Weaknesses: Without Klose in the lineup, the German attack seemed to suffer. Lukas Podolski is another solid attacking option (if only for Germany, and not his club), but he seems to be better with Klose on the pitch. Without Klose, the Germans lack the aerial presence that gives them such an advantage over many teams. Fortunately, he’ll be back for the England game.
Chance to win tournament (scale of 10): 7. They have to be considered one of the favorites behind Argentina and Brazil, even if it’s only for their pedigree. A potential match against Argentina looms in the quarterfinals. The winner of that game could be your world champion.
Ghana outlook: I really didn’t see much of their first two matches, but what I did see didn’t impress me. The Black Stars (which, by the way, is a really cool nickname. How many teams have their own Radiohead song?) were fortunate to beat Serbia with a late penalty and needed another penalty to salvage a draw against Australia. Ghana was expected by many to advance, but now they must be relieved to have done so.
Strengths: The defense is tough to penetrate, as Germany and Serbia found out in Group D. Kevin-Prince Boateng is a dangerous striker, while captain John Mensah is strong in the midfield.
Weaknesses: Regular captain Michael Essien was injured before the Cup, meaning the Chelsea star had to stay home. Ghana’s best player, Essien combines plenty of skill with a hard edge. He out-muscled the US midfield four years ago in Germany, and his absence has been notable for the Black Stars.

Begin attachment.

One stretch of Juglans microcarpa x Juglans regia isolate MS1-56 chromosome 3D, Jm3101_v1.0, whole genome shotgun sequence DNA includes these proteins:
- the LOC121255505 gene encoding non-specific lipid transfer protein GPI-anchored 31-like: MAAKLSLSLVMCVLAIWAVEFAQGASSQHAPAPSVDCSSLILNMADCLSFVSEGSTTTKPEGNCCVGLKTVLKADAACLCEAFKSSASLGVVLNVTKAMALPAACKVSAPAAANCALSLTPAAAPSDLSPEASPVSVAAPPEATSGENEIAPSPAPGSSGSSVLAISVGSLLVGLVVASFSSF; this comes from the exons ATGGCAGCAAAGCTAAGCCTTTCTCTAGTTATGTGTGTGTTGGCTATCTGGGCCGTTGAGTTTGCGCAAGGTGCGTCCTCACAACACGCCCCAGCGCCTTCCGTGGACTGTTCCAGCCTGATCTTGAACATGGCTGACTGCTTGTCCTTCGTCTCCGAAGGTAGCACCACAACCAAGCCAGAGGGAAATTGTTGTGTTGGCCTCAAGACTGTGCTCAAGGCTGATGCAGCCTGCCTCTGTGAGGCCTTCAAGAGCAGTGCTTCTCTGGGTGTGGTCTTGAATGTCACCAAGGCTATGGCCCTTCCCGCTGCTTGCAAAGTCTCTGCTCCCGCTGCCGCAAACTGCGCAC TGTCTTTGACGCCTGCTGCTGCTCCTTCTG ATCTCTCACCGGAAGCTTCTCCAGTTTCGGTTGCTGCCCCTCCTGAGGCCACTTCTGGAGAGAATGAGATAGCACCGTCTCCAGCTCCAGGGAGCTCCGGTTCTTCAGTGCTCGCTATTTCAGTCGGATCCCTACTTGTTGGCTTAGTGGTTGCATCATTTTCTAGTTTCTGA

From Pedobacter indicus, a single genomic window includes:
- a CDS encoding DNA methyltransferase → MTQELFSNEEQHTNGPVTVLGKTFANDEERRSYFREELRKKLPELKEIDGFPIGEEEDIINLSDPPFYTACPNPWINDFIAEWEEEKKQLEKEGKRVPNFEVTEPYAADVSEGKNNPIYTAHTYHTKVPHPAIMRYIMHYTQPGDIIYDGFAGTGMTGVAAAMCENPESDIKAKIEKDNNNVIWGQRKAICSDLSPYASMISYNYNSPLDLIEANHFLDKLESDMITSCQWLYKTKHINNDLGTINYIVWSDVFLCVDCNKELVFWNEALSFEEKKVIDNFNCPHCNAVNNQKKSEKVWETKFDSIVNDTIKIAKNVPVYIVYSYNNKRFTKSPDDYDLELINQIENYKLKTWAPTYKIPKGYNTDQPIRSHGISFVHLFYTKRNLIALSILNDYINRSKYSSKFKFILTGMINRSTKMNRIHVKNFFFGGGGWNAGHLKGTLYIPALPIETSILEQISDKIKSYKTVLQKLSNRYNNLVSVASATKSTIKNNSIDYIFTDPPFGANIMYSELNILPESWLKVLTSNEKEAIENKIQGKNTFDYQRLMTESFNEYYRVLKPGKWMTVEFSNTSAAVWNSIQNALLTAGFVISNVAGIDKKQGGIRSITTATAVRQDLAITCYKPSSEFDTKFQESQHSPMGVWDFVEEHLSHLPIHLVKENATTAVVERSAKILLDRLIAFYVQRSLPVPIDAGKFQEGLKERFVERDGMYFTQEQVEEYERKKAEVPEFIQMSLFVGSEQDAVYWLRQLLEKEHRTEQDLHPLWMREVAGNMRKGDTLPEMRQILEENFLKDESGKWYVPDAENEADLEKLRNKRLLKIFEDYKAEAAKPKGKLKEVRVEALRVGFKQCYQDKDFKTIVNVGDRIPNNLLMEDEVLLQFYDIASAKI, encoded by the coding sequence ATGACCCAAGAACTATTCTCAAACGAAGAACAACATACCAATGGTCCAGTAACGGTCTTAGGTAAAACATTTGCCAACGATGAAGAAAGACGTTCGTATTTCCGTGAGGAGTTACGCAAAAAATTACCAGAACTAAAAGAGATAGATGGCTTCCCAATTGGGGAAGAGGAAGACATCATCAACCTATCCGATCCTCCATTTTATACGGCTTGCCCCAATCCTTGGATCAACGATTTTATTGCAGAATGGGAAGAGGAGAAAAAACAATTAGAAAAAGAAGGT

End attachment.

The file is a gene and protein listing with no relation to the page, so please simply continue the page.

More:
Chance to win tournament (scale of 10): 3. The Black Stars will have to improve on what really was a lackluster performance in Group D to advance any further.
Australia post-mortem: After losing to Germany 4-0 on the opening match-day, it looked all over for the Socceroos. One expert placed them last in his power rankings despite losing to the same expert’s top-ranked team in their first match. That didn’t really make much sense, and neither did Australia’s poor performance against Germany. The Socceroos won’t win any flair contests, but neither are they a poor team. Several players ply their trade in England’s Premier League, with Harry Kewell most notably attaining a high level of success (albeit about a decade ago). They showed lots of heart to draw with Ghana and beat Serbia. If only the first game hadn’t been so bad, they probably would have advanced.
Best moment: Going 2-0 up on Serbia and genuinely having a shot to advance to the knockout stages. Both goals were great, but the first — a glancing header by Tim Cahill in the 69th minute — was a real stunner.
Worst moment: The entire Germany game. The defense was porous in the first half, and things went from bad to worse after Cahill’s dismissal early in the second half.
Serbia post-mortem: The Serbs were tabbed as a dark horse by many, and their early exit has to be a huge disappointment back home. They looked good in qualifying, but with what we know now, narrowly beating out France for the top spot in UEFA’s Group 7 wasn’t all that impressive. In the opener, Serbia looked content to settle for a 0-0 draw with Ghana, the team most considered the Serbs’ top competition for second place in Group D. But the Black Stars won the game with a late penalty, making Serbia’s progress an uphill battle from that point on. A win over Germany was great, but it probably wasn’t totally deserved. Finally, the Serbs were simply not good enough in the loss to Australia.
Best moment: Milan Jovanovich’s goal against Germany, which proved to be the game-winner. Serbian coach Radomir Antic hailed the win as a “victory for our people.”
Worst moment: Giving up the late penalty and goal to Ghana. It didn’t turn out to be the difference-maker, but things could have been so much different with a draw in the opener.